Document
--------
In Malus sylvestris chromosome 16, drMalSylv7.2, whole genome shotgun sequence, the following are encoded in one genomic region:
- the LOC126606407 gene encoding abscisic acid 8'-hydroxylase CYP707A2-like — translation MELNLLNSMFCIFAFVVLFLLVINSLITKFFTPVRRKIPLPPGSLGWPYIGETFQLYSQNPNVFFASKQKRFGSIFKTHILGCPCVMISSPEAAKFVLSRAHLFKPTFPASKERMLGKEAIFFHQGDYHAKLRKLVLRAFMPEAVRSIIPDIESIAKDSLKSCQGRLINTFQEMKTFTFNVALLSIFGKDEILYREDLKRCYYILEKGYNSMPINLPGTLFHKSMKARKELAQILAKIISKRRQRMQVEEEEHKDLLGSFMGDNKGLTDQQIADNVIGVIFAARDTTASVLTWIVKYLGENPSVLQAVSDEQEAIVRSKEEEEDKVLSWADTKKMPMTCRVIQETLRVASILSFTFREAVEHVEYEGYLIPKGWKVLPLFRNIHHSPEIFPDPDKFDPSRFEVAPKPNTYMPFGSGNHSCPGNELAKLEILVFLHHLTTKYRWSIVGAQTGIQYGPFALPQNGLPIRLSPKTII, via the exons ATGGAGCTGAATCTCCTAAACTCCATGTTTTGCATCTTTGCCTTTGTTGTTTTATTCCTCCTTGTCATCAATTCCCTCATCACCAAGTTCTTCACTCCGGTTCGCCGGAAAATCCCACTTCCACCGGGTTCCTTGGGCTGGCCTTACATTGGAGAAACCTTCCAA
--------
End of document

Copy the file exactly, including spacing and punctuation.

In Malus sylvestris chromosome 16, drMalSylv7.2, whole genome shotgun sequence, the following are encoded in one genomic region:
- the LOC126606407 gene encoding abscisic acid 8'-hydroxylase CYP707A2-like — translation MELNLLNSMFCIFAFVVLFLLVINSLITKFFTPVRRKIPLPPGSLGWPYIGETFQLYSQNPNVFFASKQKRFGSIFKTHILGCPCVMISSPEAAKFVLSRAHLFKPTFPASKERMLGKEAIFFHQGDYHAKLRKLVLRAFMPEAVRSIIPDIESIAKDSLKSCQGRLINTFQEMKTFTFNVALLSIFGKDEILYREDLKRCYYILEKGYNSMPINLPGTLFHKSMKARKELAQILAKIISKRRQRMQVEEEEHKDLLGSFMGDNKGLTDQQIADNVIGVIFAARDTTASVLTWIVKYLGENPSVLQAVSDEQEAIVRSKEEEEDKVLSWADTKKMPMTCRVIQETLRVASILSFTFREAVEHVEYEGYLIPKGWKVLPLFRNIHHSPEIFPDPDKFDPSRFEVAPKPNTYMPFGSGNHSCPGNELAKLEILVFLHHLTTKYRWSIVGAQTGIQYGPFALPQNGLPIRLSPKTII, via the exons ATGGAGCTGAATCTCCTAAACTCCATGTTTTGCATCTTTGCCTTTGTTGTTTTATTCCTCCTTGTCATCAATTCCCTCATCACCAAGTTCTTCACTCCGGTTCGCCGGAAAATCCCACTTCCACCGGGTTCCTTGGGCTGGCCTTACATTGGAGAAACCTTCCAA